Quest for Perfection

in Advice

I’ve spent the last 30 minutes staring at this blinking vertical line in the editor. Why? Because I was waiting for the perfect opening paragraph to this article to show up in my head. And it never did. And it never will. Oh, I think this paragraph is pretty good. But it lacks a bit of punch, it lacks that perfect engaging joke, that hook that no one can resist.

And since I'm writing an article and not music, I can't just steal Pachelbel's Canon

And since I’m writing an article and not music, I can’t just steal Pachelbel’s Canon

But its good. Its not perfect, and I could probably revise it a few more dozen times, and it would be closer to perfect, but it would never really get there. It would always be slightly flawed. And that is OK!

Everything is flawed, and sometimes, we get so caught up in fixing every single little flaw that we never get finished. And really, no matter how good your game is, no one is going to care if it isn’t even playable.

We hear people say it a lot “I’m a perfectionist”, and yes, its always good to strive to do better, but when it becomes pathological rather than hard work it isn’t an asset, its a handicap. It causes slow work and stress. And if someone else points out a mistake you missed, it can lead to anger and self-loathing.

Perfectionism, in moderation, is good. But you have to be able to break the cycle. I remember one pixel artist in the RPG Maker Community, an amazingly good artist, and I watched him scrap and redo the same grass tile 4 times. It was good the first time. And yes, it was slightly better the second time. But at some point the amount of time he was putting in to that tile was taking away from him ever finishing the tile set as a whole.

And I have my own experience with perfectionism. When I first started working for Degica and writing the blog, I used to obsess over trying to write every article perfectly. I edited each one for a crazy amount of time. I tried to make sure every topic I wrote on was perfect and relevant to something going on.

Granted, back then, it was easier to find a topic I hadn't already discussed.

Granted, back then, it was easier to find a topic I hadn’t already discussed.

But then, I realized: I have to do 2-3 of these every week, on top of my other work. There aren’t 2-3 perfect topics every week. I don’t have the time to edit each one to perfection. I have to, sometimes, go with good enough.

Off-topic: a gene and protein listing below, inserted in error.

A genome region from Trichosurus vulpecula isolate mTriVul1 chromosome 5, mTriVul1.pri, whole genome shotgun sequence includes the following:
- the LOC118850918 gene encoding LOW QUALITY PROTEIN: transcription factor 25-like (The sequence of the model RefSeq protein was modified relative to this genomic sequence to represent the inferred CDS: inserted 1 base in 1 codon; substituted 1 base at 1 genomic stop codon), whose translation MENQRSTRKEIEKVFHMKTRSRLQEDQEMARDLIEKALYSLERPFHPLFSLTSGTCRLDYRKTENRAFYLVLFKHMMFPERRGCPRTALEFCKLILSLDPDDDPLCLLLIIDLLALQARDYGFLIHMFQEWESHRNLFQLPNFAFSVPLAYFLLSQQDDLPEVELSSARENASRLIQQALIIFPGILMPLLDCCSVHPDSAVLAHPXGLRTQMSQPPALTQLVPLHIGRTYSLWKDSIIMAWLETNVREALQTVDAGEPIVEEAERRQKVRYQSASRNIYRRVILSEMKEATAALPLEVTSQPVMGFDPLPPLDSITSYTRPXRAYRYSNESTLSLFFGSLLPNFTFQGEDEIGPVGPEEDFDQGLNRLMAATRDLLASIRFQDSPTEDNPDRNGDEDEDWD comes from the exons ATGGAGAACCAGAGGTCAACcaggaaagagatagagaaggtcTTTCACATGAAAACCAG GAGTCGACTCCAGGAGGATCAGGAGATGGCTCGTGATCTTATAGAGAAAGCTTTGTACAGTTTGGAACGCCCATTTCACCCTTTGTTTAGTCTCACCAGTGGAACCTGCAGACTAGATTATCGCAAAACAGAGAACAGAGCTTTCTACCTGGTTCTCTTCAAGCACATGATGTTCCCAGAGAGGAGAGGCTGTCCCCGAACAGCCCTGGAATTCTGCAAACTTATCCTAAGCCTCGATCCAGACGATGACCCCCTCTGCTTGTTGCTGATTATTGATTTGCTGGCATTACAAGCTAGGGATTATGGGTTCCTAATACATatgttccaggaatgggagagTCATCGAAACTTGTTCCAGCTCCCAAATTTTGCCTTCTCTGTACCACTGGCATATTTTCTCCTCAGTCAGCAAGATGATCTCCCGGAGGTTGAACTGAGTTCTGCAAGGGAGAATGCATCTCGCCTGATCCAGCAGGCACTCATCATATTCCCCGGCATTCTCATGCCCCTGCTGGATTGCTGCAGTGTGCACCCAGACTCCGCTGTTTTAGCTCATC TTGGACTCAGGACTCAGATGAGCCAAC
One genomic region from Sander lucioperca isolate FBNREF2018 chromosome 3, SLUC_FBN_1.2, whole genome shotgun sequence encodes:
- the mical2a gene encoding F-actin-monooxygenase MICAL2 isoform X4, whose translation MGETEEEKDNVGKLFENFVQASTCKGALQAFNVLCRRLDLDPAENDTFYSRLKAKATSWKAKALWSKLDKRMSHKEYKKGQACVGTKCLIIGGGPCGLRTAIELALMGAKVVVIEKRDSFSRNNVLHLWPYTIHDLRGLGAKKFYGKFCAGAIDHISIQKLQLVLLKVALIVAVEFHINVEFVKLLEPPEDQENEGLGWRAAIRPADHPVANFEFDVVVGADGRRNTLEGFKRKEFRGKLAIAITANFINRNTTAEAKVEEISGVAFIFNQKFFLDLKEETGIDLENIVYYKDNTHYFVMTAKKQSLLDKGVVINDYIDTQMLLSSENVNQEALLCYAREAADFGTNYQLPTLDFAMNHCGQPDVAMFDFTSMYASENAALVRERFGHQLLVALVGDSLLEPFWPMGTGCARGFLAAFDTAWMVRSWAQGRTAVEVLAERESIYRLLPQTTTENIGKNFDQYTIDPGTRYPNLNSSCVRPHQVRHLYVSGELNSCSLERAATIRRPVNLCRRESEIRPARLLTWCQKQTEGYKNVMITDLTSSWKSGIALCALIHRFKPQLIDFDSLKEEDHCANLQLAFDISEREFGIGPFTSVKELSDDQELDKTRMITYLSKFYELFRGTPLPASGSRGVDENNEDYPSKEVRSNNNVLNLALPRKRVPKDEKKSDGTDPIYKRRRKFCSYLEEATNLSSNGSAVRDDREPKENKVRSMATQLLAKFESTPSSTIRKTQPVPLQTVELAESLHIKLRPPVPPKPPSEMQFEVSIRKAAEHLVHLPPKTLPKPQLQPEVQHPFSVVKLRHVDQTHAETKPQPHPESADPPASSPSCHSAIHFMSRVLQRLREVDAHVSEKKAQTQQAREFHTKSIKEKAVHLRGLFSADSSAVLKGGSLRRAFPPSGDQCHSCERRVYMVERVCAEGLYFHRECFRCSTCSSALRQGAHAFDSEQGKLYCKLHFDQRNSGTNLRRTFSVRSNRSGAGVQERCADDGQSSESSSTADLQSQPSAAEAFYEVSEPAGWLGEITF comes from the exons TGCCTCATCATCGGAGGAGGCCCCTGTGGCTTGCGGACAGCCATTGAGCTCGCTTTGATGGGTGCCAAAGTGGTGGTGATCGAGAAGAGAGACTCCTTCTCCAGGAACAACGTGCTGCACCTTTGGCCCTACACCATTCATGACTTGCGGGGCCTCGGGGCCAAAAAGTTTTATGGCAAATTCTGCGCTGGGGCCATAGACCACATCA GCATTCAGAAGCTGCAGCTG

And do you know what constantly, rigidly achieving good enough over the years has done: My good enough is better than my “perfect” used to be. This article, while I know its flawed, and I could edit it for hours and hours to make it better, is better than those articles that I wrote when I first started. Because I was building up experience. Experience on how to write on many different subjects efficiently and with my own voice.

Things I write have started to just flow. I still do some editing, mostly to catch some grammar and spelling mistakes, and catch the occasional sentence where I just used way too many words to convey a small amount of information (yes, this sentence is meta), but I no longer obsess.

That obsession is behind me, and the more I distance myself from it, the better the things I create become. Redoing the same article, the same map, the same tile, the same bit of dialogue, over and over again doesn’t build skill. It just builds frustration, and when you hit the point of diminishing returns, not even much improvement on the piece you are working on.

And you can do the same things with your games. Stop obsessing over perfect. Get things out there. Be good enough. Finish. Build your skill. Eventually, your good enough will be someone else’s amazing.

Do you or someone else you know struggle with perfectionism? Did you ever see it as a detriment? What are you going to do about it? Join us in the comments section below.

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